Here for the right reasons.
It's the unofficial mantra of Bachelor contestants who seek to assure the audience, their fellow contestants, and the man handing out the all-important roses that they came to the show not for fame and followers, but to find love and, eventually, marriage.
Yes, it's rare these days that the show's finale features a proposal and that that proposal leads to wedded bliss.
Part of the problem, of course, is that these days, there are incentives to appear on a wildly popular reality series that have nothing to do with falling in love.
The Bachelor franchise pre-dates social media, and like the framers of the Constitution, the show's creators could not have anticipated many of the problems that would arise in the modern age.
Numerous contestants have used their time on the show as a springboard to careers in entertainment.
In other words, there are more "wrong reasons" to appear on the show than ever before.
And many fans have started to complain that the current season of The Bachelor is suffering because of its contestants questionable motives.
But what's to be done about the problem?
After all, it's not as though producers can hook potential cast members up to a lie detector to determine if they're sincere in their approach.
Yes, as you may have noticed many, many tears have been shed in recent episodes.
But this season's emo queen is clearly MyKenna Dorn, a 22-year-old fashion blogger from British Columbia.
MyKenna cries the way past contestants drew breath, and her teary responses to ... well, everything have inspired some hilarious memes.
Granted, having traveled from the frozen tundra of Canada just to be taunted with a week in LA before being shipped off to Cleveland would likely cause anyone to turn on the waterworks.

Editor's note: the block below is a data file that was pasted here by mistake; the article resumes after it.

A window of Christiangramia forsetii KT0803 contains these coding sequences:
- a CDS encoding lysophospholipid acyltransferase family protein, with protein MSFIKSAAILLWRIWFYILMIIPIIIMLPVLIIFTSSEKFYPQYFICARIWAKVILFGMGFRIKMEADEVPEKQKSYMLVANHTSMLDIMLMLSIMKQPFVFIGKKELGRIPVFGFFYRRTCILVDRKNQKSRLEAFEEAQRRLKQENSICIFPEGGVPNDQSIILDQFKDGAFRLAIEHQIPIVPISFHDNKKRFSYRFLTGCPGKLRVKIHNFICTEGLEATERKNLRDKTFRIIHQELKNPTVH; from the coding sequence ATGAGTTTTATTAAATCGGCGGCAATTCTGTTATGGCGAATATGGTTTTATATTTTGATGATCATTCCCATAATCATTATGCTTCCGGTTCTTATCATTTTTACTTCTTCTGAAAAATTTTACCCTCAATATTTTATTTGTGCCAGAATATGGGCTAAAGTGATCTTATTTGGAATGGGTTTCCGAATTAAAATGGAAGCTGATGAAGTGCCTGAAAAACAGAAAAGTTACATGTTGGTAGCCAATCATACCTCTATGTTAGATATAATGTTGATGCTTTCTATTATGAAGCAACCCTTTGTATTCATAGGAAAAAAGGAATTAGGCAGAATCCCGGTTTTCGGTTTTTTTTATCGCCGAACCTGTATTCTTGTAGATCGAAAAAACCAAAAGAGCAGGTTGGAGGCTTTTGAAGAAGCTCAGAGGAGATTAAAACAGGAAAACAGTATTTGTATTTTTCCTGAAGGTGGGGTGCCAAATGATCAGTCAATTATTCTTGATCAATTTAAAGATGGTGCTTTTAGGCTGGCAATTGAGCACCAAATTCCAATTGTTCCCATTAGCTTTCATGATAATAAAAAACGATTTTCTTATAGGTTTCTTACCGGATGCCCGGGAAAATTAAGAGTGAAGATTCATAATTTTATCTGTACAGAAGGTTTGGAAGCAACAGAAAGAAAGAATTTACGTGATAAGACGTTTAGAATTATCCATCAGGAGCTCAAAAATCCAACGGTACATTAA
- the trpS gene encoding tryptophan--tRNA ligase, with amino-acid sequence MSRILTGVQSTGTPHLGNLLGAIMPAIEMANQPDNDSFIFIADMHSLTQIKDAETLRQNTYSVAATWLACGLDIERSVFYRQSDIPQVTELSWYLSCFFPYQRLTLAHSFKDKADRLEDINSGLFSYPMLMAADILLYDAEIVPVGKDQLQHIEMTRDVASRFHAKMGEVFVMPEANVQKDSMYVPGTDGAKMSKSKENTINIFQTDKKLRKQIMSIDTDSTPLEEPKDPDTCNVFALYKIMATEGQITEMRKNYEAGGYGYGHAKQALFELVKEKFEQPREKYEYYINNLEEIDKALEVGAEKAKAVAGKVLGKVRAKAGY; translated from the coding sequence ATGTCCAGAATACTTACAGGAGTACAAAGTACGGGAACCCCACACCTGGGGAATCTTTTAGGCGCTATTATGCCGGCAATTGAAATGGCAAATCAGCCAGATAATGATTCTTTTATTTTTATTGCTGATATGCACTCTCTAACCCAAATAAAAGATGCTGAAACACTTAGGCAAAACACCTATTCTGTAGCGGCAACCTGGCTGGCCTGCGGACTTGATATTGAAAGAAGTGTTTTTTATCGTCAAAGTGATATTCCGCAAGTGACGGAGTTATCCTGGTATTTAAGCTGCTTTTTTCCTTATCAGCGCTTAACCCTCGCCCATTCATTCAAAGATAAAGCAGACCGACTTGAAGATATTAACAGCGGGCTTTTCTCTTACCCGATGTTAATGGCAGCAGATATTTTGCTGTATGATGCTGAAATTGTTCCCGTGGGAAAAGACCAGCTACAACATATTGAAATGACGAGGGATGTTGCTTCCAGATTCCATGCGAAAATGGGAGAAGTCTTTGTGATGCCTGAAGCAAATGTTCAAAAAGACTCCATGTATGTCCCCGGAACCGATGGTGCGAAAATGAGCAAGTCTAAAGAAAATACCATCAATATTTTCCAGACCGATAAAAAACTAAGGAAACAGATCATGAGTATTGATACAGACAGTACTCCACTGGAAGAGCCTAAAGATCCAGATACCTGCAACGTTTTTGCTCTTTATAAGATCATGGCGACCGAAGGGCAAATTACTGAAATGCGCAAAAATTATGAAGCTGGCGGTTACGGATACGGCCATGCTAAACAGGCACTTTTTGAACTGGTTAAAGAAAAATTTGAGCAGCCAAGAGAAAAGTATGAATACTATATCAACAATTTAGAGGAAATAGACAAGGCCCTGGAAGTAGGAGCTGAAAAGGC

But it's worth noting that Dorn's coping difficulties might have something to do with her age.
With all due respect to our college-aged readers, 22 is really young.
And it's especially young to be competing on a show in which the ultimate goal is marriage and kids.
Walk around any university campus and ask random people if they plan on getting married in the next year, and our guess is the mast majority will respond in the negative.
And the perceived immaturity among this year's cast is beginning to have an effect on viewers, many of whom are already declaring this The Bachelor's worst season yet.
And so, Rotter is recommending that the show pull itself out of a tailspin by instituting a new age minimum of 27.
She cites a number of interesting statistics to support her point:
"According to the U.S. Census Bureau, the average marrying age for women in 2019 was 28. For men, it was slightly higher at age 29.8.
"On this season of The Bachelor, the average age of contestants is 25.2, with the oldest contestant being 31.
"Outside of these numbers, research published as recently as 2018 has expanded “the period of adolescence” from ages 10 to 19 to 10 all the way up to 24."
All of those numbers add up to one important conclusion -- unless they hail from Amish country, 22-year-olds in America generally aren't looking to settle down.
And that's fine -- there's a whole slate of MTV dating shows that are desperate for young co-eds looking to party and hookup.
But maybe a show who's stated goal is marrying two people off should focus on a slightly older demo.
You'll be fine, very young people who are hoping to land a spot on The Bachelor or The Bachelorette -- you still have literally everything else working in your favor.